Wednesday, 26 April 2017

AAN Targeting EBV with CD8 specific T cells

Symptomatic and Objective Clinical Improvement in Progressive Multiple Sclerosis Patients Treated with Autologous Epstein-Barr Virus-specific T Cell Therapy: Interim Results of a Phase I Trial

Michael Pender, MD, PhD; Peter Csurhes; Corey Smith; Nanette Douglas; Michelle Neller, PhD; Leone Beagley, PhD; Sweera Rehan, PhD; Tracey Hopkins, PhD; Kate Thompson, PhD; Stefan Blum, MD; Kerryn Green, MBBS; Zara Ioannides, MD; Alan Coulthard, PhD; Kaye Hooper, PhD; Scott Burrows, PhD; Rajiv Khanna, PhD

Objective: To determine the safety of treating progressive multiple sclerosis (MS) patients with autologous Epstein–Barr virus (EBV)-specific T cells. Background: Mounting evidence indicates a role for EBV in MS pathogenesis. EBV-infected autoreactive B cells might accumulate in the CNS because of defective cytotoxic CD8+ T-cell immunity.
Design/Methods: In this trial we administer autologous EBV-specific T cells to patients with progressive MS (EDSS 5.0–8.0). Each patient receives their own T cells stimulated ex vivo to enhance reactivity to EBV nuclear antigen-1, latent membrane protein 1 (LMP1) and LMP2A, and is followed through 26 weeks. Four escalating dose infusions are administered biweekly.
Results: To date, four SPMS patients and one PPMS patient have been treated. No significant adverse events have been observed. Three patients experienced symptomatic and objective clinical improvement, which commenced 2–8 weeks after the first infusion and was most marked in the two patients receiving T cells with the highest EBV reactivity. Striking improvement occurred in one SPMS patient, with normalization of lower extremity tone and plantar (Babinski) responses for the first time in 16 years, increased walking distance with walker from 100 metres at baseline and for the previous 5 years to 1200 metres, marked reduction in fatigue, increased manual dexterity, and improvements in lower extremity power, reflexes and sensation. A second SPMS patient had reduced fatigue, increased productivity and improved balance. The third responder (PPMS) had improved colour vision, visual acuity and manual dexterity and reduced fatigue, lower extremity spasms and urinary urgency. These data are consistent with prior data from the first patient ever treated (SPMS compassionate use) who experienced reduced fatigue and lower extremity spasms, and improved cognition, hand function and productivity.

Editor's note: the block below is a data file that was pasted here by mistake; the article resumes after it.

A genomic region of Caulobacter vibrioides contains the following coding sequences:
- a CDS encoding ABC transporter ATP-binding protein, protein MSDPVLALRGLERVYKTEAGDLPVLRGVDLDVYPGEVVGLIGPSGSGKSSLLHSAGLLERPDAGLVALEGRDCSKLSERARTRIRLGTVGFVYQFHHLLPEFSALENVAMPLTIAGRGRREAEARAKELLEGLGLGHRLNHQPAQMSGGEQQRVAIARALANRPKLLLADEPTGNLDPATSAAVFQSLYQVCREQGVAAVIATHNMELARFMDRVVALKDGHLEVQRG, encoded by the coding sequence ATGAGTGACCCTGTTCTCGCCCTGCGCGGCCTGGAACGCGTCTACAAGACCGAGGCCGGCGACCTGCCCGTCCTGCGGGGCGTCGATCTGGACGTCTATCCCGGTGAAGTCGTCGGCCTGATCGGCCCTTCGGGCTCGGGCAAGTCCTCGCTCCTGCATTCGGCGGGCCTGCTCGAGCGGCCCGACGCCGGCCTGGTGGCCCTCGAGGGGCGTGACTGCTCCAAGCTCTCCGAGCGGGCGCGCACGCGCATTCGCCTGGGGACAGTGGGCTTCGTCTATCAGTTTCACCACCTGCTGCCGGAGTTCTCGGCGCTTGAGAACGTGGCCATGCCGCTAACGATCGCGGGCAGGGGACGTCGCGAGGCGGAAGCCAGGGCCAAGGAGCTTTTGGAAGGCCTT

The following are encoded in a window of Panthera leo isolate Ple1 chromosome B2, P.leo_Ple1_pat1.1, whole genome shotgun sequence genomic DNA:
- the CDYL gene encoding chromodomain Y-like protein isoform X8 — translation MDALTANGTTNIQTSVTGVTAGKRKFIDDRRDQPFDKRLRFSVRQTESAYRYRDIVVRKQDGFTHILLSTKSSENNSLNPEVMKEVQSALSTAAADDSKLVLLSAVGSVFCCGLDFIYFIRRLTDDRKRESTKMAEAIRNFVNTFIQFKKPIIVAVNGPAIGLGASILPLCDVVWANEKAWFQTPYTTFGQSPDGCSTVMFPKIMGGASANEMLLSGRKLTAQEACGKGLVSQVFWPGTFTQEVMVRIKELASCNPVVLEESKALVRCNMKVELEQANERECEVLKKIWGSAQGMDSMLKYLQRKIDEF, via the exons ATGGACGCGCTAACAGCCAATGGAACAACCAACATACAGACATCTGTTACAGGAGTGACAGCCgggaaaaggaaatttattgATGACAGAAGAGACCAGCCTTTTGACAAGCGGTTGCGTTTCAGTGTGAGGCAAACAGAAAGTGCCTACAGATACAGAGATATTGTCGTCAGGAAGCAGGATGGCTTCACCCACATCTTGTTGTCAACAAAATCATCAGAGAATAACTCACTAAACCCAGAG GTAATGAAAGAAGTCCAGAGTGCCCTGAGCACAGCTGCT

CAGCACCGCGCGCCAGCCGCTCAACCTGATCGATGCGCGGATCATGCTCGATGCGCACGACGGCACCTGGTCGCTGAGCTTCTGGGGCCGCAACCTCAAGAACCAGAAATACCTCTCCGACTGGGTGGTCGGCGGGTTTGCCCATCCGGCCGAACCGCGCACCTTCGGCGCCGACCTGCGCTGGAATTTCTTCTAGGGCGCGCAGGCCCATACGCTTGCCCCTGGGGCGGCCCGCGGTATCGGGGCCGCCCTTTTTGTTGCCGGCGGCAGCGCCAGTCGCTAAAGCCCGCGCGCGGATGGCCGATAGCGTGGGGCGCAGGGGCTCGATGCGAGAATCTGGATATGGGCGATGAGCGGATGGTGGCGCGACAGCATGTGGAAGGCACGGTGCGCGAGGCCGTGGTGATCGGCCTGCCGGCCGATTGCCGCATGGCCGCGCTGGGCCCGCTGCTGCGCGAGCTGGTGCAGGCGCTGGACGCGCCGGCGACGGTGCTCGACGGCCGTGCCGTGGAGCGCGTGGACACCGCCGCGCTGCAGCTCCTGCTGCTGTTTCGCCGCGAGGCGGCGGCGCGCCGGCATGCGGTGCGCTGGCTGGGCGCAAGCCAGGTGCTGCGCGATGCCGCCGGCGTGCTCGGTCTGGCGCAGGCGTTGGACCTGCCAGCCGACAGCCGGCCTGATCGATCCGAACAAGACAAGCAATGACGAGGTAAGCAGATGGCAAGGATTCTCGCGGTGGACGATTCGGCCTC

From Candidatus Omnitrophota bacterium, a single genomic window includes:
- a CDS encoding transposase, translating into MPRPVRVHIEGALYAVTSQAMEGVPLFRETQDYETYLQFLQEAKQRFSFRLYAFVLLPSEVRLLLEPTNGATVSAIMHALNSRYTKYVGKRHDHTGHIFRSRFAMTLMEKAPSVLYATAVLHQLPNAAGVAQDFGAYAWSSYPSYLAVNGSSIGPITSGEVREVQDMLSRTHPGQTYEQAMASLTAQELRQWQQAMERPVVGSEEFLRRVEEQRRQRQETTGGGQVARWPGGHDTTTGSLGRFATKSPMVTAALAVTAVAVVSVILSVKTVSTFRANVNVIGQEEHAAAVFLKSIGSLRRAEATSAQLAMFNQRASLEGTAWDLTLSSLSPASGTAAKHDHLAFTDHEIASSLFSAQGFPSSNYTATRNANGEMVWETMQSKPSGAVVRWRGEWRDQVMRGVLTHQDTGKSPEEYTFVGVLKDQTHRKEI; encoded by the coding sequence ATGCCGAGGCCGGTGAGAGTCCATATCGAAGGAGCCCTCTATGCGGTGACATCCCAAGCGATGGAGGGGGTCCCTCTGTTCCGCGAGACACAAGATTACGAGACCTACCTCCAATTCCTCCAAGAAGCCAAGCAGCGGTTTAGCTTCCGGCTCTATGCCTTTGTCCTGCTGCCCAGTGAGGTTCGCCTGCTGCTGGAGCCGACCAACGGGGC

Conclusions: This is the first report of clinical improvement in a prospective trial of autologous EBV-specific T cells to treat progressive MS patients. Further studies are planned.

Study Supported By: Multiple Sclerosis Society of Queensland, Multiple Sclerosis Research Australia and Perpetual Trustee Company Limited


This isa safety study designed to test whether vaccination against EBV could impact on MS. They have made viral reactive CD8 T cells and transfer them in to kill the EBV infected (B) cells. This will be of interest, so maybe ProfG may have time to tweet or report on the presentation.


In the AAN press release it said the trial was designed to look at ten people and have found it should have been five with PPMS and five with SPMS. In the trial, the volunteers received four escalating doses of cytotoxic CD8 T cells over six weeks and were followed for an additional twenty weeks after the last dose. 

Here the abstract above it says five people were looked but in the press release from the AAN, it says six. These results are encouraging, but the study is seemingly unblinded and is reporting symptomatic improvements and this is not what a trial in progression may go for. But being a phase I it is designed to say it is safe. 

This study used autologous cells, so they were generated from the same people who they were later received the cells back after they were expanded. 

However, this data is now being reported as company data. It appears the company has got some rights from the University in Queensland. 

Anyway according to the company website. They are planning to use their product as allogenic cells, i.e. made in one person to be used in another person. Whilst this will help in production of a standardised cell this, without more data on the technology, makes little immunological sense as to get proper engagement of cells you need your antigen presenting cells to present to your own T cells.

An allogenic cell may not recognize the B cells infected with EBV in another person, but they can recognize a large percentage of other peoples major histocompatibility complexes (transplantation antigens) as a target, so you could be injecting cells that that can potential kill every cell in the recipient. I hope not.